Paul Kriwaczek was a radio and television producer and latterly an historian and author, a man whose cultural versatility and intellectual adventurousness were reflected in a richly variegated career.
In the late 1960s he became Persian language supervisor in the BBC's External Services (predecessor of the World Service) and in 1970 transferred to television, where he produced a wide range of documentaries, initially in Science & Features and later in the Education department, where in 1988 he became executive producer.
After he left the BBC in 1993, Kriwaczek undertook freelance work as a dialogue coach and voice-over artist, skills to which his linguistic abilities and richly resonant voice (doubtless enhanced by his habit of sucking on a curved, Sherlock Holmes-style pipe) rendered him peculiarly suited. He also wrote several books: a textbook on the art and craft of the TV documentary was followed by In Search of Zarathustra (2002), Yiddish Civilisation (2005) and Babylon (2010). A few months before his death, while trying to come to terms with the cancer that eventually defeated him, he had begun thinking about a new project: a book that would focus on pivotal eras or turning points in the history of some of the great cities of the Ancient World.
Born in Vienna on 30 November 1937, Paul Kriwaczek was brought to England in 1939 when his parents escaped from Nazified Austria. He attended grammar school in London and studied at the London Hospital Medical School. Something of a natural performer, Kriwaczek was attracted to the stage as a young man, made a few radio and film appearances and translated Brecht's Herr Puntila and his Manservant Matti for the RSC before going on to qualify in dentistry. Like many adventurous youngsters in the early 1960s, he travelled extensively through the "developing" world, settling for a while in Kabul, where he became dental surgeon to the Afghan royal family, and produced the first ever film about the national game of Afghanistan, Bouzkashi.
In 1968, this natural boundary-crosser found his métier as a BBC producer, writing and producing radio programmes that went out in English, Hindi, Urdu, Nepali, Burmese, Farsi and Pashto. Moving across to television a couple of years later, he worked with presenters such as David Bellamy, Jane Glover and Chris Serle and was one of the driving forces behind the BBC's Computer Literacy Project. His final series, Living Islam (co-produced with Hugh Purcell), provided an unusually deep and considered view of Islamic history and culture. Kriwaczek was a questioning spirit – too much so, perhaps, to become a departmental head or corporate executive; his instincts led him, rather, to a series of kindly enablers (or "princes") who would encourage him to do his own creative thing. These included the BBC's David Hargreaves and later the publisher Toby Mundy.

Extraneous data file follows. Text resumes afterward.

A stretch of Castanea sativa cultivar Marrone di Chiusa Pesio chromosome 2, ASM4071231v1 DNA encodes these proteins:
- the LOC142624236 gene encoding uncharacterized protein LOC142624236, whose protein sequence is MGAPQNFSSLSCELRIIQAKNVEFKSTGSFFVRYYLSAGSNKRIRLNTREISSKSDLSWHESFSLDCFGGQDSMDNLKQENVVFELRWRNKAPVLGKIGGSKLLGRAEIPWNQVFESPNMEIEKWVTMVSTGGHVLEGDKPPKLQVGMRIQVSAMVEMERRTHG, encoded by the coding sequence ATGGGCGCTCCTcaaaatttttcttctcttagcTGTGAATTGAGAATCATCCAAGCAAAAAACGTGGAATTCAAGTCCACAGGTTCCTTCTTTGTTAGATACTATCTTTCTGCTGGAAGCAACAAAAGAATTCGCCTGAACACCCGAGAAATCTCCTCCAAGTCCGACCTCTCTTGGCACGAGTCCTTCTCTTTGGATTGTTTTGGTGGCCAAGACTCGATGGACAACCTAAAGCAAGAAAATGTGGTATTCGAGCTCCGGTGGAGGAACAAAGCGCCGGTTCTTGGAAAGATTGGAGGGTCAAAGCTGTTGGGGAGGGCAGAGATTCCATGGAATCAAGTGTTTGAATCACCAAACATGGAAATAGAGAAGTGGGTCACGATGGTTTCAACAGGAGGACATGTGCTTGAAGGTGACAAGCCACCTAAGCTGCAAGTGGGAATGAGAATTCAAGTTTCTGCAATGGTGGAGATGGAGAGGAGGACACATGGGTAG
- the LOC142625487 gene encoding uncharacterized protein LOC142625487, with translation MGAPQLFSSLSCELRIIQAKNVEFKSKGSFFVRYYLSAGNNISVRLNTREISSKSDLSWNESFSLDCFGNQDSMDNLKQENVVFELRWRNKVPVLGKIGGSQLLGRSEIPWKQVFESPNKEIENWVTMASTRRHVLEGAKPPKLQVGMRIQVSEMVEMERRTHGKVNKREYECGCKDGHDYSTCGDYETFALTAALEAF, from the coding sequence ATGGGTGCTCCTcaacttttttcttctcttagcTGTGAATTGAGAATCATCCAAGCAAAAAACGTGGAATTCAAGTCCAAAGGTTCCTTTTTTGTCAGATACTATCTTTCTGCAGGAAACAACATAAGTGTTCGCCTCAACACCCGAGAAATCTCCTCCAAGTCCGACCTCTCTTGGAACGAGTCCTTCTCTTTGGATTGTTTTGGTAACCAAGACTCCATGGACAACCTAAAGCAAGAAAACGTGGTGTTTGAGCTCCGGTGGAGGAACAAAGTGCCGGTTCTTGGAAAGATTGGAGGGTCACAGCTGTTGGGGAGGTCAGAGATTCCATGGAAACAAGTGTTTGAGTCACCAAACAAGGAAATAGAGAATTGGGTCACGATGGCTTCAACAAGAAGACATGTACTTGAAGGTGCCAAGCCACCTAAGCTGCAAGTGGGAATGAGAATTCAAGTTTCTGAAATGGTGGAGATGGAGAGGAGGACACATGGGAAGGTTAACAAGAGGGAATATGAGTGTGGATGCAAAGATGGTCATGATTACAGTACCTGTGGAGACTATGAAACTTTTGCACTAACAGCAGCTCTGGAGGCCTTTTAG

Throughout his life, Kriwaczek, a Fellow of the Royal Society of Arts, retained the wide, cross-cultural perspectives characteristic of many with his Austro-Jewish ancestry. A warm and formidable presence, he loved nothing more than an intense but wit-packed conversation. Virtually any subject would do as a starting point: the worlds of ancient Babylon or Rome, the human impact of the medieval church or of Tsarist Russia, the anomalies of street life in mid-20th-century Kabul or the socio-cultural innovations in prospect by the mid-21st.
His later books scanned vast intellectual horizons but were written in the seductive and engaging style of a born communicator. Many authors have chronicled the history of the Jews in Biblical times, under the Romans and later in Tsarist Russia and beyond. But the continuities in between were far less well known to the general reader until tackled by Kriwaczek in Yiddish Civilisation. Here, as in Babylon, he characteristically juxtaposed his historical expertise with stories derived from his own travels through the Middle East and Islamic world, the achievements of modern archaeology and the wars of recent times, adding diverse metaphors and references as balm with which to soothe the anxieties of the insecure reader. In Babylon, all life is there, from the experience of crossing the street in Oxford or of modern stargazing to the TV series Sex and the City, Gilgamesh as a King Arthur figure in search of the grail, the writings of Huizinga and T S Eliot – and Richard Neville and the hippy trail. Behind this was a serious purpose: to demonstrate how the civilisation we have inherited derives less from the legacy of Greece and Rome than is commonly supposed and far more from that of ancient Mesopotamia.
Kriwaczek was exceptionally widely read, but the first to acknowledge his limitations, modestly proclaiming himself the "Master of the Tertiary Source". But his writings, like his many award-winning TV programmes and his vigorous conversation, remain in the mind as eloquent testimony to a man of great learning, imagination, charm and humour. On his deathbed, he treated me to the clearest explanation of the historico-cultural differences between Shia and Sunni Islam that I have ever seen, heard or read. Kriwaczek was a true homo universalis to whom the entirety of human experience was inter-connected – or would be (he implied), if only one thought about it hard enough!
Paul Kriwaczek is survived by his wife, Jeannette (whom he met and married in 1966 when she was the nurse in his dental practice in Essex), their children Rohan, Tamor and Nandi, and seven grandchildren.
Paul Kriwaczek, radio and television producer and author: born Vienna 30 November 1937; married 1966 Jeannette (three children); died 2 March 2011.
Join our new commenting forum
Join thought-provoking conversations, follow other Independent readers and see their replies